>Lying in water only a foot deep, I watched as the juvenile shark meandered lazily through the mangrove, already exuding the confidence innate to a supreme creature in its domain. It was nearly 100ºF in Bimini, and the mosquitoes were thick and relentless, swarming on any bare skin. Yet by slipping my head only inches below the water's surface, I entered another realm. I was transfixed watching the little sharks, perhaps 12 to 18 inches long, as they swam without effort beneath mangrove roots and over the muddy bottom. It was a shark scene quite unlike any other I had observed before: baby lemon sharks within their mangrove nurseries. It was an experience as fascinating to me as any encounter with mature sharks in open water. As I lay there wearing only a wetsuit, mask and snorkel, I thought about how vital this fragile ecosystem was for sharks and how crucial sharks are to the health of the world's oceans.
>Like many divers, I am under the spell of sharks, wanting to spend time with them whenever possible and never tiring of their special blend of grace and power. Even these tiny lemon pups, only a few months old, possessed that blend. I was utterly content lying in that shallow water for hours on end, just watching them move. I couldn't help but think back to my first shark encounters, nearly 30 years ago in the waters off New England. Those were exhilarating days of high anticipation as I steamed offshore and spent hours drifting in the chilly water, watching stunning indigo blue sharks nosing through the slick. Experiencing one-on-one encounters with those blues had me hooked, and like an addict, I wanted more. As the voyage of my career got underway, I steered it towards sharks as often as I could.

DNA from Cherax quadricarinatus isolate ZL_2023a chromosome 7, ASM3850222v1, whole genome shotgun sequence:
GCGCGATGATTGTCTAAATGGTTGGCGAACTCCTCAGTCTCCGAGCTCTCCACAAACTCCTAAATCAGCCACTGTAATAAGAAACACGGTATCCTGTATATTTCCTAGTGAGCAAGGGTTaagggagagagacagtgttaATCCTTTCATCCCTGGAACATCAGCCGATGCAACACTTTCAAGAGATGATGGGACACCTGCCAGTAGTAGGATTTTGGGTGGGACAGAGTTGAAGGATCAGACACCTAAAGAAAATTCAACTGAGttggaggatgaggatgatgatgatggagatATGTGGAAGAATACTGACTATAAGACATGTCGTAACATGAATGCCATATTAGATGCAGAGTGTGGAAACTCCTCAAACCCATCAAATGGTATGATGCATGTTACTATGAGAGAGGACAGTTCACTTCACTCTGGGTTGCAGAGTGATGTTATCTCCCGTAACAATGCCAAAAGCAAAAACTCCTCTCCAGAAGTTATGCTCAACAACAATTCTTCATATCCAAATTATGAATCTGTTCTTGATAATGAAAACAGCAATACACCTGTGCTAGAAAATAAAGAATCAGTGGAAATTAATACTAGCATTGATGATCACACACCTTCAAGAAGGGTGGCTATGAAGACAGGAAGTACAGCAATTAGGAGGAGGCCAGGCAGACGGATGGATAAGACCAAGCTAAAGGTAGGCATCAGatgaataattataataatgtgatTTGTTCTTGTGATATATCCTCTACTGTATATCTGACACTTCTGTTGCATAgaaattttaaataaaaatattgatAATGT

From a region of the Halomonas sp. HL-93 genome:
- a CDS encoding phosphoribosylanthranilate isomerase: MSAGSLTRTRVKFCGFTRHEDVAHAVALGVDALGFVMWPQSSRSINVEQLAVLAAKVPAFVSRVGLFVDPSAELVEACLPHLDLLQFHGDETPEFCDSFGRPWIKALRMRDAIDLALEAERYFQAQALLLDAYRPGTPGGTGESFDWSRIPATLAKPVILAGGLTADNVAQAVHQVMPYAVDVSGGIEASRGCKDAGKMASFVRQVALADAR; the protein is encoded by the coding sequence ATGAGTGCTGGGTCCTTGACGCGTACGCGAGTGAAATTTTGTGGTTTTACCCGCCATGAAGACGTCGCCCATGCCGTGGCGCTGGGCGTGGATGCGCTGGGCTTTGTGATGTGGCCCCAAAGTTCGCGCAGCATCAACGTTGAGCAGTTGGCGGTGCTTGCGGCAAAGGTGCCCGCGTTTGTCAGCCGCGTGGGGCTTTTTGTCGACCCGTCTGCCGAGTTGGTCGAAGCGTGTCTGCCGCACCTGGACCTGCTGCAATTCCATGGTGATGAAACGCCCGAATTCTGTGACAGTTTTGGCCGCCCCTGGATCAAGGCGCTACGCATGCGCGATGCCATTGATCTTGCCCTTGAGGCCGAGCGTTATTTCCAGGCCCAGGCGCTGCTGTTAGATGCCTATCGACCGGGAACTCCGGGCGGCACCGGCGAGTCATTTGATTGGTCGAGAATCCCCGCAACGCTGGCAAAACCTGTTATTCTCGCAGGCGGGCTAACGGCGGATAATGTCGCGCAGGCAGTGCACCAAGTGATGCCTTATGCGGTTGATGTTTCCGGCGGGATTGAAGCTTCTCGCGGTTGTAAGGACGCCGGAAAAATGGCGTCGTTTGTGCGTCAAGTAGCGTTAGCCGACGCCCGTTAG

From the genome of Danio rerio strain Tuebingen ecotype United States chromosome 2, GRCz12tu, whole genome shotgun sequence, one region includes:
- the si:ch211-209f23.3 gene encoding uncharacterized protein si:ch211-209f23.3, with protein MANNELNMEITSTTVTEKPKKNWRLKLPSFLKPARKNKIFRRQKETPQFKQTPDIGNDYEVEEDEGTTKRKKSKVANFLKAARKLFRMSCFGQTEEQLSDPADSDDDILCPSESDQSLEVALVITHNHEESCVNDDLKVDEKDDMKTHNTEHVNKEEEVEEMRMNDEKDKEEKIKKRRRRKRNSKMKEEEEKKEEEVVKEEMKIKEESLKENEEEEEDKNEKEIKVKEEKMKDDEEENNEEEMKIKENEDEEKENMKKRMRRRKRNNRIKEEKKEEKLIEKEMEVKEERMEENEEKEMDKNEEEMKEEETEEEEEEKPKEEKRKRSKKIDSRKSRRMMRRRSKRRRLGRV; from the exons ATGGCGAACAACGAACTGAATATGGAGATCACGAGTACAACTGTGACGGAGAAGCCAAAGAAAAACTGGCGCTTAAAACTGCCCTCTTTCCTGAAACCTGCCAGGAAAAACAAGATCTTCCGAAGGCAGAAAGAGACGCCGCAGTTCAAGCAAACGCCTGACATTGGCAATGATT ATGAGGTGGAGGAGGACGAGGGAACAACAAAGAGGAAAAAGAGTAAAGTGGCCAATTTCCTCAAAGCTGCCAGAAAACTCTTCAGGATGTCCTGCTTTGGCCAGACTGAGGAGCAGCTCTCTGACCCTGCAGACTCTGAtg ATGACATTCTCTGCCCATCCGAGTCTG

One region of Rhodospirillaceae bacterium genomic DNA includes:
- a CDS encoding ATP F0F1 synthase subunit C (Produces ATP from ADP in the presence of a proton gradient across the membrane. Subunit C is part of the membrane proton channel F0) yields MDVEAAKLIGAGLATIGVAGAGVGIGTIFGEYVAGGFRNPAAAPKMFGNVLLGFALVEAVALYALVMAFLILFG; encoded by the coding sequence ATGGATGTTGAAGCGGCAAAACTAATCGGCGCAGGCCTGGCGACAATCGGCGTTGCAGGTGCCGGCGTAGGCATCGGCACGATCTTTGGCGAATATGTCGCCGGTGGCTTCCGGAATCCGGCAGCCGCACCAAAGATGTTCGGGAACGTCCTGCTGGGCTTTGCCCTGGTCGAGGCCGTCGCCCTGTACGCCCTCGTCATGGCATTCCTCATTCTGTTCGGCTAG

>As the years progressed, the primary emotion I felt for sharks morphed from excitement to concern. It was becoming evident that sharks were in serious trouble worldwide. In nearly every location I worked, I heard the same thing: "You should have been here a few years ago when we used to see so many more sharks." It was easy to believe; I was seeing the decline myself. There were fewer sharks in the places I once saw many and it was taking much longer to find those that remained. It began to feel like a race against time; traveling the globe to take pictures of animals I feared might not be there if I waited too long.